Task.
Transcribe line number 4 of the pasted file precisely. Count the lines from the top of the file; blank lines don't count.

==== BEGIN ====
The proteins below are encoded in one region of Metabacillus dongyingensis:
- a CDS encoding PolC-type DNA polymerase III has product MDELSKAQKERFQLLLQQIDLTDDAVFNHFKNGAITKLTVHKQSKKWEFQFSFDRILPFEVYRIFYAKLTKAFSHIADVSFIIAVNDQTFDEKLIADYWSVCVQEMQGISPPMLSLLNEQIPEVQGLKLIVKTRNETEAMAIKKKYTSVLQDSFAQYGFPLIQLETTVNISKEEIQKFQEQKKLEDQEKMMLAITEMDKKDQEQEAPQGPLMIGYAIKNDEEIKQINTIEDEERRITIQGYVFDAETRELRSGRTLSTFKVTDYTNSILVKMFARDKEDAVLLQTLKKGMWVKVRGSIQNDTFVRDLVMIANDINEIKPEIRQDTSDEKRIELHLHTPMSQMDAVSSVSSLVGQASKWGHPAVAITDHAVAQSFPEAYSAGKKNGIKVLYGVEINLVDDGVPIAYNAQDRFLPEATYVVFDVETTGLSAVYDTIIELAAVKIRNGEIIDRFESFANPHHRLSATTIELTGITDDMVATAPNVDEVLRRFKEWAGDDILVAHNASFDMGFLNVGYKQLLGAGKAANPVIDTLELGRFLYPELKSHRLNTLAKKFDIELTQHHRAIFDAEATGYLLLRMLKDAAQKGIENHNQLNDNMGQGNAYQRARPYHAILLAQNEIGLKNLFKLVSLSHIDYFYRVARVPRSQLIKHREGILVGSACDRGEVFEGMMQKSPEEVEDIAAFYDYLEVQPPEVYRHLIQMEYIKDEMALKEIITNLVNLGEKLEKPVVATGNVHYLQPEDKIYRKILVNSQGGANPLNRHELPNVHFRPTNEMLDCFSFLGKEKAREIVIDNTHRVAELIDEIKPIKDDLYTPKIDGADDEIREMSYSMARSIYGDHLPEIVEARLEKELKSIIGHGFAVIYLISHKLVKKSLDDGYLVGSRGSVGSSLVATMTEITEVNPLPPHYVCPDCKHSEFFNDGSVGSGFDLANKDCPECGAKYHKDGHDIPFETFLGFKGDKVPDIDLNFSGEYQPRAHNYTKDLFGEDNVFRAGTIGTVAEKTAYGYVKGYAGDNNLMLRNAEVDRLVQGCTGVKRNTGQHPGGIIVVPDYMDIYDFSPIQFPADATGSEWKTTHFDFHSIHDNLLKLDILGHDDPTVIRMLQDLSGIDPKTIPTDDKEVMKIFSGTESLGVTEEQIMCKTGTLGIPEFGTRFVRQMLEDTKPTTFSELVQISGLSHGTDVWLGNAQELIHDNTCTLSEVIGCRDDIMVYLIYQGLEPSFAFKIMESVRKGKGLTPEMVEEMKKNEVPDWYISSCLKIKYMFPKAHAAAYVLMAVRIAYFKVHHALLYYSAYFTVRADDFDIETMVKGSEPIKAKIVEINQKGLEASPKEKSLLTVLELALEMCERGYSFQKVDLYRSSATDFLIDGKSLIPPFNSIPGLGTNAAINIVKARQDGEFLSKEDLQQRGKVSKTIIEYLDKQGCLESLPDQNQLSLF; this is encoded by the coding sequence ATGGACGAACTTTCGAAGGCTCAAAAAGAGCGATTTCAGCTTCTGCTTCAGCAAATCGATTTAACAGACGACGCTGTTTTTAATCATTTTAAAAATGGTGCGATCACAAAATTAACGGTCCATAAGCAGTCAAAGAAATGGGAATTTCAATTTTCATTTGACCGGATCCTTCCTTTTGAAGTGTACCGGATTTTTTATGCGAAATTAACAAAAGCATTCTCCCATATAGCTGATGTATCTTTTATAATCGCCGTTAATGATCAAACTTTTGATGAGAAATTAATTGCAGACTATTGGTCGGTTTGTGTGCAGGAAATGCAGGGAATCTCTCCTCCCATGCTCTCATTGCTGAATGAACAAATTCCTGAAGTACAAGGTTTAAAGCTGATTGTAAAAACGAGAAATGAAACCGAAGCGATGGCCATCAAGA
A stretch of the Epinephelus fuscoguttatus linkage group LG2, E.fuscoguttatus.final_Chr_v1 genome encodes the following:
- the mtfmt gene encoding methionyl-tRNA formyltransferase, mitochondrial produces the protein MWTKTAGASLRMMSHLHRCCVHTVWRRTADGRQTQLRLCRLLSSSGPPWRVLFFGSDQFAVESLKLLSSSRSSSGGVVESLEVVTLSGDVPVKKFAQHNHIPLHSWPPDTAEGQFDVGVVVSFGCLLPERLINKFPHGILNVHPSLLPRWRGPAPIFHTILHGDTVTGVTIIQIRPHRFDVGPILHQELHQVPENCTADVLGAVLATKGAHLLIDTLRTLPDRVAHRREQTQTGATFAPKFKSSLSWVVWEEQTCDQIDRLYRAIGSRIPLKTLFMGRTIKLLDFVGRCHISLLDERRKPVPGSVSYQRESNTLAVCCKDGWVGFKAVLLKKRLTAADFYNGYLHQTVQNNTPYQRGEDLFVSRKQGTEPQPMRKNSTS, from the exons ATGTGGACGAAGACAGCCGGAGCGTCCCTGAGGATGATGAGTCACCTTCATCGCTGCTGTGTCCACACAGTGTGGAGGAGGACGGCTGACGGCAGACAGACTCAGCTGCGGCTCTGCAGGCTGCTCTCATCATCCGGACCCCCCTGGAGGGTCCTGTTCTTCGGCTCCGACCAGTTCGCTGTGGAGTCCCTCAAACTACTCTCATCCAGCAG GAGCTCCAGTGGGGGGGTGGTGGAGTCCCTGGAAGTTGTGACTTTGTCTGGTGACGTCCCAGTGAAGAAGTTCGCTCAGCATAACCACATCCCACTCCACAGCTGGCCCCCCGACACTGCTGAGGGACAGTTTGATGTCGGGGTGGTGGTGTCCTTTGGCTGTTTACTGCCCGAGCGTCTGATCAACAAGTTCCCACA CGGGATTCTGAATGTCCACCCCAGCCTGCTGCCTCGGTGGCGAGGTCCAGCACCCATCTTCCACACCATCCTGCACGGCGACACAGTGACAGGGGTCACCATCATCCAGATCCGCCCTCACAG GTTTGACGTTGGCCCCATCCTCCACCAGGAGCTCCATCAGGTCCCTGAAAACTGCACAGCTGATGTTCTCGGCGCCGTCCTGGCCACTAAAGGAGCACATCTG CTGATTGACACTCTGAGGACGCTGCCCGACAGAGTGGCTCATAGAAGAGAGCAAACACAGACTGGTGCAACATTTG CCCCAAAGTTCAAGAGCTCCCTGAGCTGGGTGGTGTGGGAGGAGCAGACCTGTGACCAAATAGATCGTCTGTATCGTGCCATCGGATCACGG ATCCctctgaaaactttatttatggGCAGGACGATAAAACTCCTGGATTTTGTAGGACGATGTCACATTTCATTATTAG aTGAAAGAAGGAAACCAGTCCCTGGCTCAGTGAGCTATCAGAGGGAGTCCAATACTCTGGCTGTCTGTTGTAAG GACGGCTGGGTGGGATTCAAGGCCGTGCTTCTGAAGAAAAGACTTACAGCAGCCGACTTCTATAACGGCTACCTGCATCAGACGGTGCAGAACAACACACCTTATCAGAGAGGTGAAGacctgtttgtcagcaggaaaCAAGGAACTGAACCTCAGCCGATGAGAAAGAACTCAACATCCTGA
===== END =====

- the mtfmt gene encoding methionyl-tRNA formyltransferase, mitochondrial produces the protein MWTKTAGASLRMMSHLHRCCVHTVWRRTADGRQTQLRLCRLLSSSGPPWRVLFFGSDQFAVESLKLLSSSRSSSGGVVESLEVVTLSGDVPVKKFAQHNHIPLHSWPPDTAEGQFDVGVVVSFGCLLPERLINKFPHGILNVHPSLLPRWRGPAPIFHTILHGDTVTGVTIIQIRPHRFDVGPILHQELHQVPENCTADVLGAVLATKGAHLLIDTLRTLPDRVAHRREQTQTGATFAPKFKSSLSWVVWEEQTCDQIDRLYRAIGSRIPLKTLFMGRTIKLLDFVGRCHISLLDERRKPVPGSVSYQRESNTLAVCCKDGWVGFKAVLLKKRLTAADFYNGYLHQTVQNNTPYQRGEDLFVSRKQGTEPQPMRKNSTS, from the exons ATGTGGACGAAGACAGCCGGAGCGTCCCTGAGGATGATGAGTCACCTTCATCGCTGCTGTGTCCACACAGTGTGGAGGAGGACGGCTGACGGCAGACAGACTCAGCTGCGGCTCTGCAGGCTGCTCTCATCATCCGGACCCCCCTGGAGGGTCCTGTTCTTCGGCTCCGACCAGTTCGCTGTGGAGTCCCTCAAACTACTCTCATCCAGCAG GAGCTCCAGTGGGGGGGTGGTGGAGTCCCTGGAAGTTGTGACTTTGTCTGGTGACGTCCCAGTGAAGAAGTTCGCTCAGCATAACCACATCCCACTCCACAGCTGGCCCCCCGACACTGCTGAGGGACAGTTTGATGTCGGGGTGGTGGTGTCCTTTGGCTGTTTACTGCCCGAGCGTCTGATCAACAAGTTCCCACA CGGGATTCTGAATGTCCACCCCAGCCTGCTGCCTCGGTGGCGAGGTCCAGCACCCATCTTCCACACCATCCTGCACGGCGACACAGTGACAGGGGTCACCATCATCCAGATCCGCCCTCACAG GTTTGACGTTGGCCCCATCCTCCACCAGGAGCTCCATCAGGTCCCTGAAAACTGCACAGCTGATGTTCTCGGCGCCGTCCTGGCCACTAAAGGAGCACATCTG CTGATTGACACTCTGAGGACGCTGCCCGACAGAGTGGCTCATAGAAGAGAGCAAACACAGACTGGTGCAACATTTG CCCCAAAGTTCAAGAGCTCCCTGAGCTGGGTGGTGTGGGAGGAGCAGACCTGTGACCAAATAGATCGTCTGTATCGTGCCATCGGATCACGG ATCCctctgaaaactttatttatggGCAGGACGATAAAACTCCTGGATTTTGTAGGACGATGTCACATTTCATTATTAG aTGAAAGAAGGAAACCAGTCCCTGGCTCAGTGAGCTATCAGAGGGAGTCCAATACTCTGGCTGTCTGTTGTAAG GACGGCTGGGTGGGATTCAAGGCCGTGCTTCTGAAGAAAAGACTTACAGCAGCCGACTTCTATAACGGCTACCTGCATCAGACGGTGCAGAACAACACACCTTATCAGAGAGGTGAAGacctgtttgtcagcaggaaaCAAGGAACTGAACCTCAGCCGATGAGAAAGAACTCAACATCCTGA